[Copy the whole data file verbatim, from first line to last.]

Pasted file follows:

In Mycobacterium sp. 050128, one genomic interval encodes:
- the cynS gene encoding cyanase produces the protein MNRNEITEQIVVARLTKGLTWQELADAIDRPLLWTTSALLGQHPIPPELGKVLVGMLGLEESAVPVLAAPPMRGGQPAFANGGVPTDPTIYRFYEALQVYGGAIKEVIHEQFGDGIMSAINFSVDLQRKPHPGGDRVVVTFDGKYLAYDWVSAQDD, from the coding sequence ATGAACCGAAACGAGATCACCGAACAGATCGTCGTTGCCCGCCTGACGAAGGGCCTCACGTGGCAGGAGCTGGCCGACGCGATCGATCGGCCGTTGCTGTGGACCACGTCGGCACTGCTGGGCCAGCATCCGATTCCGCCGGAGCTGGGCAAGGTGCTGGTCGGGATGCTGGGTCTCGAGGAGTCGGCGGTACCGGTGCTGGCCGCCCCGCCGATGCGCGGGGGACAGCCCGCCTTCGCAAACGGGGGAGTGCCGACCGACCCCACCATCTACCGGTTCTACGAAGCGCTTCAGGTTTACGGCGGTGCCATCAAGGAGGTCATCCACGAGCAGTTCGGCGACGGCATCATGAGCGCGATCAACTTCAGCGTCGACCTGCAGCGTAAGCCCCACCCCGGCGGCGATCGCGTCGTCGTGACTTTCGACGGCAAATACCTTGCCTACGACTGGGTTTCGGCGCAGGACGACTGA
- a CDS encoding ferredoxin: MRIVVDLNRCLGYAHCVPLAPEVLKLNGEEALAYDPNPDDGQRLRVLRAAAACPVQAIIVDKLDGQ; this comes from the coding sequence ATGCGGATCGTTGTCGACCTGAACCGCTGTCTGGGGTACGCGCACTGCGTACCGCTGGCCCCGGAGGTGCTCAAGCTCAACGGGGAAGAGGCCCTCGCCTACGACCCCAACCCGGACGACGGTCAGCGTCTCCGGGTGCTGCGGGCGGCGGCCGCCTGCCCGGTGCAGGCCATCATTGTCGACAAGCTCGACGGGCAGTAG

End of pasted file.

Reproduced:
In Mycobacterium sp. 050128, one genomic interval encodes:
- the cynS gene encoding cyanase produces the protein MNRNEITEQIVVARLTKGLTWQELADAIDRPLLWTTSALLGQHPIPPELGKVLVGMLGLEESAVPVLAAPPMRGGQPAFANGGVPTDPTIYRFYEALQVYGGAIKEVIHEQFGDGIMSAINFSVDLQRKPHPGGDRVVVTFDGKYLAYDWVSAQDD, from the coding sequence ATGAACCGAAACGAGATCACCGAACAGATCGTCGTTGCCCGCCTGACGAAGGGCCTCACGTGGCAGGAGCTGGCCGACGCGATCGATCGGCCGTTGCTGTGGACCACGTCGGCACTGCTGGGCCAGCATCCGATTCCGCCGGAGCTGGGCAAGGTGCTGGTCGGGATGCTGGGTCTCGAGGAGTCGGCGGTACCGGTGCTGGCCGCCCCGCCGATGCGCGGGGGACAGCCCGCCTTCGCAAACGGGGGAGTGCCGACCGACCCCACCATCTACCGGTTCTACGAAGCGCTTCAGGTTTACGGCGGTGCCATCAAGGAGGTCATCCACGAGCAGTTCGGCGACGGCATCATGAGCGCGATCAACTTCAGCGTCGACCTGCAGCGTAAGCCCCACCCCGGCGGCGATCGCGTCGTCGTGACTTTCGACGGCAAATACCTTGCCTACGACTGGGTTTCGGCGCAGGACGACTGA
- a CDS encoding ferredoxin: MRIVVDLNRCLGYAHCVPLAPEVLKLNGEEALAYDPNPDDGQRLRVLRAAAACPVQAIIVDKLDGQ; this comes from the coding sequence ATGCGGATCGTTGTCGACCTGAACCGCTGTCTGGGGTACGCGCACTGCGTACCGCTGGCCCCGGAGGTGCTCAAGCTCAACGGGGAAGAGGCCCTCGCCTACGACCCCAACCCGGACGACGGTCAGCGTCTCCGGGTGCTGCGGGCGGCGGCCGCCTGCCCGGTGCAGGCCATCATTGTCGACAAGCTCGACGGGCAGTAG